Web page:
r.terraflow takes as input a raster digital elevation model (DEM) and computes the flow direction raster and the flow accumulation raster, as well as the flooded elevation raster, sink-watershed raster (partition into watersheds around sinks) and tci (topographic convergence index) raster.

r.terraflow computes these rasters using well-known approaches, with the difference that its emphasis is on the computational complexity of the algorithms, rather than on modeling realistic flow. r.terraflow emerged from the necessity of having scalable software able to process efficiently very large terrains. It is based on theoretically optimal algorithms developed in the framework of I/O-efficient algorithms. r.terraflow was designed and optimized especially for massive grids and is able to process terrains which were impractical with similar functions existing in other GIS systems.

Flow directions are computed using either the MFD (Multiple Flow Direction) model or the SFD (Single Flow Direction, or D8) model, illustrated below. Both methods compute downslope flow directions by inspecting the 3-by-3 window around the current cell. The SFD method assigns a unique flow direction towards the steepest downslope neighbor. The MFD method assigns multiple flow directions towards all downslope neighbors.

Flow direction to steepest
downslope neighbor (SFD).
Flow direction to all
downslope neighbors (MFD).

The SFD and the MFD method cannot compute flow directions for cells which have the same height as all their neighbors (flat areas) or cells which do not have downslope neighbors (one-cell pits).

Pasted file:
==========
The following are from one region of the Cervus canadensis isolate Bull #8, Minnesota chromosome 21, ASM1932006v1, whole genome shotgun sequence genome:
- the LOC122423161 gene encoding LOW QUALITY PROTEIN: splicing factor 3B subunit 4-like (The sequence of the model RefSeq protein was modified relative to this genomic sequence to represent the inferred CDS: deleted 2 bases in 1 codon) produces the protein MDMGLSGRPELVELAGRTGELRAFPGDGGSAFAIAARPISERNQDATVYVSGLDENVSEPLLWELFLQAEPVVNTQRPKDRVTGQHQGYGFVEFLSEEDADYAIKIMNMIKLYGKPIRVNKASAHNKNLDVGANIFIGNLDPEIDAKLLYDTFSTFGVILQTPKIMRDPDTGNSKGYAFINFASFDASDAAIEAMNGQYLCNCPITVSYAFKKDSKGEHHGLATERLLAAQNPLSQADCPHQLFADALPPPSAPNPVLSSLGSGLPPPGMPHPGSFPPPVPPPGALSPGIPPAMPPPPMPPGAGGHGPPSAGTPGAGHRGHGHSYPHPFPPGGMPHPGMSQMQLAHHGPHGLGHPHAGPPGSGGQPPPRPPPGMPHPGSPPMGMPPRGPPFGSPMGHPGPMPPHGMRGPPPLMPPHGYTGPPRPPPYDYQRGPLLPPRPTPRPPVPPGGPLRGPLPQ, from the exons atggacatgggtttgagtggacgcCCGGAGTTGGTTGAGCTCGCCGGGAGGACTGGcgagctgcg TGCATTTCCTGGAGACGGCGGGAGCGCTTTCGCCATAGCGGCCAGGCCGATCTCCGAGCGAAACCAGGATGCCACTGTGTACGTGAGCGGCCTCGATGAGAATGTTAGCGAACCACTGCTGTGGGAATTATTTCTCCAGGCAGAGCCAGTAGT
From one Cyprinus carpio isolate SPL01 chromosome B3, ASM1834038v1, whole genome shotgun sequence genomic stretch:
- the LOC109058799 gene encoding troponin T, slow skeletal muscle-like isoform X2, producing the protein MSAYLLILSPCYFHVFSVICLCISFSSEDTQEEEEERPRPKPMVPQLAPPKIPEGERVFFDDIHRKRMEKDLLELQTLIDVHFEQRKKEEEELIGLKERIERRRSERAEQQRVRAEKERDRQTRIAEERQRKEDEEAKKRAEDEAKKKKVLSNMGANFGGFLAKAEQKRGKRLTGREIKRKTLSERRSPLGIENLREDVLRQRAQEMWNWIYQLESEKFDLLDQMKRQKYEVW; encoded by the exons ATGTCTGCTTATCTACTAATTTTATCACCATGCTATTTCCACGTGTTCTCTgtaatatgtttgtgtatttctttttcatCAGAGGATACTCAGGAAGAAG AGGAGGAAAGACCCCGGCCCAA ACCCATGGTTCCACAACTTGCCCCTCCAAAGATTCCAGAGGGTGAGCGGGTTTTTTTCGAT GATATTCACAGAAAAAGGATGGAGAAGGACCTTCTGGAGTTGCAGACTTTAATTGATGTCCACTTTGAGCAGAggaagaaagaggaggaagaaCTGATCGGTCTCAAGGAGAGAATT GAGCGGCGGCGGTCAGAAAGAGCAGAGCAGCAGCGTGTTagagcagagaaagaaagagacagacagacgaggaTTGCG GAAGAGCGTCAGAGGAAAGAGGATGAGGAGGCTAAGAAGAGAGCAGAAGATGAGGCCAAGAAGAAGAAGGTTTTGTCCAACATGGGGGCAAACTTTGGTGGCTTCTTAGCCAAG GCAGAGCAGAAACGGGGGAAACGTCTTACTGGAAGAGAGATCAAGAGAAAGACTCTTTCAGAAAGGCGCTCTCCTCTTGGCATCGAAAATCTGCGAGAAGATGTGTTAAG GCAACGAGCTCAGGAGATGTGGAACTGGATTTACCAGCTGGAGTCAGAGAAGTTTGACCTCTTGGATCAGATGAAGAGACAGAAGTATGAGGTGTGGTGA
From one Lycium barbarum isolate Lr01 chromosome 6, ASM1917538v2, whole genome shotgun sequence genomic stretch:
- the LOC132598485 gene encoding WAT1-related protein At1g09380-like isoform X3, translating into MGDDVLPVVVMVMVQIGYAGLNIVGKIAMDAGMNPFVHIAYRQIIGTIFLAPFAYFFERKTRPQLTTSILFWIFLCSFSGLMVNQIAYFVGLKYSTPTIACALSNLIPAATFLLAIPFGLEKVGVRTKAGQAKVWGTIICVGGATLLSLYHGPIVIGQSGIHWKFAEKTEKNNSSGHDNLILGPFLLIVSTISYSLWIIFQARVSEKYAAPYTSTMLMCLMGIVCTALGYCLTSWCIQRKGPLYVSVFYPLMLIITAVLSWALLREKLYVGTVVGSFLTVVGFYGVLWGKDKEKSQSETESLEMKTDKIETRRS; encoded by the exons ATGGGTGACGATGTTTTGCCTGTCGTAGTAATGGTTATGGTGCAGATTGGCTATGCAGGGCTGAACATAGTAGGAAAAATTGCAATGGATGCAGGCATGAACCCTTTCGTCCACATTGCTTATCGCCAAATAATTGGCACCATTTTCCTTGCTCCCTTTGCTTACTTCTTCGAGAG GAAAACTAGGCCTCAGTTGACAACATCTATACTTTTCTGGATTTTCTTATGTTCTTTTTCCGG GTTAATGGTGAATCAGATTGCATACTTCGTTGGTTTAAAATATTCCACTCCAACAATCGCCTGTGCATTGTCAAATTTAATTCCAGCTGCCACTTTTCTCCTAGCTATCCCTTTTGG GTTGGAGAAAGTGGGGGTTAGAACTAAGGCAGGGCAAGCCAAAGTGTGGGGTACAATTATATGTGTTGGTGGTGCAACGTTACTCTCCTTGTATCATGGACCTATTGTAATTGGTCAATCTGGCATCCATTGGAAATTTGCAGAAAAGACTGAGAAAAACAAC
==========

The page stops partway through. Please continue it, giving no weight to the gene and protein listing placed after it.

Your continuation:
• On plateaus (flat areas that spill out) r.terraflow routes flow so that globally the flow goes towards the spill cells of the plateaus.
  • On sinks (flat areas that do not spill out, including one-cell pits) r.terraflow assigns flow by flooding the terrain until all the sinks are filled and assigning flow directions on the filled terrain.

    In order to flood the terrain, r.terraflow identifies all sinks and partitions the terrain into sink-watersheds (a sink-watershed contains all the cells that flow into that sink), builds a graph representing the adjacency information of the sink-watersheds, and uses this sink-watershed graph to merge watersheds into each other along their lowest common boundary until all watersheds have a flow path outside the terrain. Flooding produces a sink-less terrain in which every cell has a downslope flow path leading outside the terrain and therefore every cell in the terrain can be assigned SFD/MFD flow directions as above.

    Once flow directions are computed for every cell in the terrain, r.terraflow computes flow accumulation by routing water using the flow directions and keeping track of how much water flows through each cell.